Capital District Council for the Social Studies (Albany, NY)
Amateurs Talk About Tactics, but Professionals Study Logistics: Supplying the Sullivan Expedition of 1779
In 1779 George Washington sent a quarter of the Continental Army into the unknown Iroquoian lands of central New York to destroy the towns and crops, and to capture hostages to secure the good behavior of the Iroquois. Over 40 towns were destroyed, and thousands of acres of cropland laid waste before the harvest. Since no hostages were taken, the enraged Iroquois warriors were free to continue their raids upon the frontiers of New York and Pennsylvania.
To explain the expedition’s failure, a scapegoat was needed. The lack of supplies, and the lateness of their arrival, was given as the reason for the failure of the expedition. Was this in fact true? Using the papers of Commissary General of Issues Charles Stewart, held at the library of the New York State Historical Association, as well as the many other published accounts of the Sullivan-Clinton Campaign, this talk reviews the considerable difficulties faced by the Army in mounting and conducting the expedition.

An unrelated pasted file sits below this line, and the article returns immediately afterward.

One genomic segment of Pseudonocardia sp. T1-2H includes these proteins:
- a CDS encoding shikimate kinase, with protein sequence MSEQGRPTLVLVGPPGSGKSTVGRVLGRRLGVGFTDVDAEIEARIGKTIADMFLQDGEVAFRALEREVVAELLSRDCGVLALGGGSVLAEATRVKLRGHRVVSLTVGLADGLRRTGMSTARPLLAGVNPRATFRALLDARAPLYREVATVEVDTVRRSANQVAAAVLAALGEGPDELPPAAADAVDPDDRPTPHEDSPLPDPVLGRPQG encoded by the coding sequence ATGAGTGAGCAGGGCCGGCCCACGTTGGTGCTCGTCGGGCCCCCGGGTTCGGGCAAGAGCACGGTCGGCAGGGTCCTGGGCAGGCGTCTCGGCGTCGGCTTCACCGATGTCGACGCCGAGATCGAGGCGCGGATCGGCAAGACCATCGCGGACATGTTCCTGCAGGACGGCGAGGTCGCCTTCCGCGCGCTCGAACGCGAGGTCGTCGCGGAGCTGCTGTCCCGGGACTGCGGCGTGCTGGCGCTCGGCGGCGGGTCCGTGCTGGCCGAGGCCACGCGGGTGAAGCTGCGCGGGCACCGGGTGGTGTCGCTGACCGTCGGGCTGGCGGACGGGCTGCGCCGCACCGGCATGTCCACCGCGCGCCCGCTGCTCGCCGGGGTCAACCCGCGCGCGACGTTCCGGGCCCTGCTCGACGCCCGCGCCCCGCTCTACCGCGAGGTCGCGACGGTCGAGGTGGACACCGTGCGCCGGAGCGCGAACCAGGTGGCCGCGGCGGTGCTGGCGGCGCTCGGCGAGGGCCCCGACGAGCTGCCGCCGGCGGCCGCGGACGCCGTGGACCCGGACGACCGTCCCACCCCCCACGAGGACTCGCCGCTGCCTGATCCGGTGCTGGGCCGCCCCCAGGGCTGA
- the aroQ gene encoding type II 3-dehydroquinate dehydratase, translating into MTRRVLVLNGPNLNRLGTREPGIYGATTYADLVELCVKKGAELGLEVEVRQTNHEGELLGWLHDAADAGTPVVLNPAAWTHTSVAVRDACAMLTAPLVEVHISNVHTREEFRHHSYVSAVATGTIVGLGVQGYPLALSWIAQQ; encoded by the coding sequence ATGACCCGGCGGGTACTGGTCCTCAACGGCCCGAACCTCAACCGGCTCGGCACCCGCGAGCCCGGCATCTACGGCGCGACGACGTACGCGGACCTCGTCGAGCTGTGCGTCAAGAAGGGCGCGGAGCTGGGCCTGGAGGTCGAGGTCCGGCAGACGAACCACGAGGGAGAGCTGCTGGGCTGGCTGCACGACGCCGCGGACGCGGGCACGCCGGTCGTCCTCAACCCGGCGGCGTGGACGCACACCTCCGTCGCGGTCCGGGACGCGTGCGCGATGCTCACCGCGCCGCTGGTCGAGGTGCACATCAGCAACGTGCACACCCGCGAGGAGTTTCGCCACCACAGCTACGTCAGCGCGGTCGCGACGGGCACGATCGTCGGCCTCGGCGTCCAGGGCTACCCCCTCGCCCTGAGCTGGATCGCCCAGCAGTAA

Robert E. Mulligan, Jr. graduated from SUNY Albany, and the Cooperstown Graduate Program in Museum Studies. He began his career as Curator of Fort Ticonderoga, and then for a quarter century was Associate Curator of Military History at the New York State Museum.
Light refreshments will be served after the presentation. There will also be a book sale – cash, check or credit cards are accepted.
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